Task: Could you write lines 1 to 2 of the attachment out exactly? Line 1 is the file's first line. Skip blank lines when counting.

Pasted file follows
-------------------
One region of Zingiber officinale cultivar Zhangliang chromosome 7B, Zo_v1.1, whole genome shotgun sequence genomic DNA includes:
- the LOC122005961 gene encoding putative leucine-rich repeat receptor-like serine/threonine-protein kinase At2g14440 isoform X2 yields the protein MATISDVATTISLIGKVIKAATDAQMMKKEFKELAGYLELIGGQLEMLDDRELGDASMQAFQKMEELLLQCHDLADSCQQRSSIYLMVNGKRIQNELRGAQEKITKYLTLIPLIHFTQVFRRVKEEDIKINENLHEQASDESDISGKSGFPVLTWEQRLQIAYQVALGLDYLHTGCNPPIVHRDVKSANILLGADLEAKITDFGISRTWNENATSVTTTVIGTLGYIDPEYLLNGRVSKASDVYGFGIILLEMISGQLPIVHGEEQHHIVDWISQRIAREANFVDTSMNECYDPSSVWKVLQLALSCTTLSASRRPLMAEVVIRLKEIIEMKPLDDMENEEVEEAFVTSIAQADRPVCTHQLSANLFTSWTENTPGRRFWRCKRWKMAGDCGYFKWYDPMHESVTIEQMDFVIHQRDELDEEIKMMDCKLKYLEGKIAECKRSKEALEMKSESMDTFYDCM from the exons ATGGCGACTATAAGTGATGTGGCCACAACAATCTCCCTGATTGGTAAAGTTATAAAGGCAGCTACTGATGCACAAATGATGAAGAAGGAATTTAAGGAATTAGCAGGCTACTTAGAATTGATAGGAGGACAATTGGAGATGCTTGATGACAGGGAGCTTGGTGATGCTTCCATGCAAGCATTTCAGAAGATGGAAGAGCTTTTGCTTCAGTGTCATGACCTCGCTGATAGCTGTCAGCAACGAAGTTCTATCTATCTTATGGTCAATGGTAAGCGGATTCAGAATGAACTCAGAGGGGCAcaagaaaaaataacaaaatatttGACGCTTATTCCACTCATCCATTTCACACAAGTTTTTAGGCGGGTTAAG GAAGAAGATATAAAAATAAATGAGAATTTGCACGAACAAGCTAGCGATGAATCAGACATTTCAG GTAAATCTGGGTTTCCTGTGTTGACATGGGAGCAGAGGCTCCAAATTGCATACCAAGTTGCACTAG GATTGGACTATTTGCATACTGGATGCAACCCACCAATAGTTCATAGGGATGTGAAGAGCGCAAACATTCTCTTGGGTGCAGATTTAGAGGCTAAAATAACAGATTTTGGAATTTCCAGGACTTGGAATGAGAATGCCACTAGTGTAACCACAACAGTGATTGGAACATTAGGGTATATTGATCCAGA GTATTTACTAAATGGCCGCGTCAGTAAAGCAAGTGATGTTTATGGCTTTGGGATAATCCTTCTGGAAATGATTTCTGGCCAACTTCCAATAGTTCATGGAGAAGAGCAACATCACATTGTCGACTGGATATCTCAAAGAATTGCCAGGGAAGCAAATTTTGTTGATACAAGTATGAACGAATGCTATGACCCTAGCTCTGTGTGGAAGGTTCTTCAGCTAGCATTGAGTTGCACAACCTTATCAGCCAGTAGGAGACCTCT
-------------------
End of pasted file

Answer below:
One region of Zingiber officinale cultivar Zhangliang chromosome 7B, Zo_v1.1, whole genome shotgun sequence genomic DNA includes:
- the LOC122005961 gene encoding putative leucine-rich repeat receptor-like serine/threonine-protein kinase At2g14440 isoform X2 yields the protein MATISDVATTISLIGKVIKAATDAQMMKKEFKELAGYLELIGGQLEMLDDRELGDASMQAFQKMEELLLQCHDLADSCQQRSSIYLMVNGKRIQNELRGAQEKITKYLTLIPLIHFTQVFRRVKEEDIKINENLHEQASDESDISGKSGFPVLTWEQRLQIAYQVALGLDYLHTGCNPPIVHRDVKSANILLGADLEAKITDFGISRTWNENATSVTTTVIGTLGYIDPEYLLNGRVSKASDVYGFGIILLEMISGQLPIVHGEEQHHIVDWISQRIAREANFVDTSMNECYDPSSVWKVLQLALSCTTLSASRRPLMAEVVIRLKEIIEMKPLDDMENEEVEEAFVTSIAQADRPVCTHQLSANLFTSWTENTPGRRFWRCKRWKMAGDCGYFKWYDPMHESVTIEQMDFVIHQRDELDEEIKMMDCKLKYLEGKIAECKRSKEALEMKSESMDTFYDCM from the exons ATGGCGACTATAAGTGATGTGGCCACAACAATCTCCCTGATTGGTAAAGTTATAAAGGCAGCTACTGATGCACAAATGATGAAGAAGGAATTTAAGGAATTAGCAGGCTACTTAGAATTGATAGGAGGACAATTGGAGATGCTTGATGACAGGGAGCTTGGTGATGCTTCCATGCAAGCATTTCAGAAGATGGAAGAGCTTTTGCTTCAGTGTCATGACCTCGCTGATAGCTGTCAGCAACGAAGTTCTATCTATCTTATGGTCAATGGTAAGCGGATTCAGAATGAACTCAGAGGGGCAcaagaaaaaataacaaaatatttGACGCTTATTCCACTCATCCATTTCACACAAGTTTTTAGGCGGGTTAAG GAAGAAGATATAAAAATAAATGAGAATTTGCACGAACAAGCTAGCGATGAATCAGACATTTCAG GTAAATCTGGGTTTCCTGTGTTGACATGGGAGCAGAGGCTCCAAATTGCATACCAAGTTGCACTAG GATTGGACTATTTGCATACTGGATGCAACCCACCAATAGTTCATAGGGATGTGAAGAGCGCAAACATTCTCTTGGGTGCAGATTTAGAGGCTAAAATAACAGATTTTGGAATTTCCAGGACTTGGAATGAGAATGCCACTAGTGTAACCACAACAGTGATTGGAACATTAGGGTATATTGATCCAGA GTATTTACTAAATGGCCGCGTCAGTAAAGCAAGTGATGTTTATGGCTTTGGGATAATCCTTCTGGAAATGATTTCTGGCCAACTTCCAATAGTTCATGGAGAAGAGCAACATCACATTGTCGACTGGATATCTCAAAGAATTGCCAGGGAAGCAAATTTTGTTGATACAAGTATGAACGAATGCTATGACCCTAGCTCTGTGTGGAAGGTTCTTCAGCTAGCATTGAGTTGCACAACCTTATCAGCCAGTAGGAGACCTCT